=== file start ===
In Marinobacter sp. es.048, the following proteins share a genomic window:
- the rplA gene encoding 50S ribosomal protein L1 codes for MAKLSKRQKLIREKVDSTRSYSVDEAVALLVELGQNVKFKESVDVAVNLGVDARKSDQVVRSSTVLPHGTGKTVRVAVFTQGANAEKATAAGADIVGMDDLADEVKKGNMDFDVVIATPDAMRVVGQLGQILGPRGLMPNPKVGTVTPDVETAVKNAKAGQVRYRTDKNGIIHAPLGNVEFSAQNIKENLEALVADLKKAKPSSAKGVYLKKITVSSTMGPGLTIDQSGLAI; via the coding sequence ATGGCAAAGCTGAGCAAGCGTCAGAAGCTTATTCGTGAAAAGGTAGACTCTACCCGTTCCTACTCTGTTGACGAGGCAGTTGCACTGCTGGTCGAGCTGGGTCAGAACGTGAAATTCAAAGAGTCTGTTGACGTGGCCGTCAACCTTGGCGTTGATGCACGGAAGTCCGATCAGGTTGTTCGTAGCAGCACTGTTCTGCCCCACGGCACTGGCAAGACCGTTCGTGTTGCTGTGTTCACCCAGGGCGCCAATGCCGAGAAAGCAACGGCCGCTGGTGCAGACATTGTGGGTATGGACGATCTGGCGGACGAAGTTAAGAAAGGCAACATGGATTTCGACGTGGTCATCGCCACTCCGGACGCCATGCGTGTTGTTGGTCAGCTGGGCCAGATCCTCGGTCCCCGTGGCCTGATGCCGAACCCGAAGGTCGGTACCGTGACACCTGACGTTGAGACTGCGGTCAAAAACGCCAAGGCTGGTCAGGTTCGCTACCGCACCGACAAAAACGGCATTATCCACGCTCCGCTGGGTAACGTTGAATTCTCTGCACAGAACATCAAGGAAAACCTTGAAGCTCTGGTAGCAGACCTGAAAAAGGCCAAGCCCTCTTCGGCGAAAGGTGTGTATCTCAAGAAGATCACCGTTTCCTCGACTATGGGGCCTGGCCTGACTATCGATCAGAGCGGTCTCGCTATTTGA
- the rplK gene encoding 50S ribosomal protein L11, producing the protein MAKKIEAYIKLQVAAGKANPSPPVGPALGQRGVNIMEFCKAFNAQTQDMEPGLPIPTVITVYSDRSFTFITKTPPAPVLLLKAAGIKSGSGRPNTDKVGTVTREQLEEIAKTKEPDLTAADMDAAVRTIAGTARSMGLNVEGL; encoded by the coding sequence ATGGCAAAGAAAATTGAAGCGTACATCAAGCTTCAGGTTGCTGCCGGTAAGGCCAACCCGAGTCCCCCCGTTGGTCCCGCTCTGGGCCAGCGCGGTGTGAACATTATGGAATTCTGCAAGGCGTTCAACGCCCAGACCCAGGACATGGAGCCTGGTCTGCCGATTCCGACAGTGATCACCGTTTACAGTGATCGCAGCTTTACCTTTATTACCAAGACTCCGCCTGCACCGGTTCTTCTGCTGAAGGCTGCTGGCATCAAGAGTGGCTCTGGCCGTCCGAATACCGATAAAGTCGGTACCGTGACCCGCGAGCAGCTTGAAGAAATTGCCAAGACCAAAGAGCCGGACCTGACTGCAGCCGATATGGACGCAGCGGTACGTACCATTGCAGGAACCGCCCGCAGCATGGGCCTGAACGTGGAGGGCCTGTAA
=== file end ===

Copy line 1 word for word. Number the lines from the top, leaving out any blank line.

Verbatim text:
In Marinobacter sp. es.048, the following proteins share a genomic window: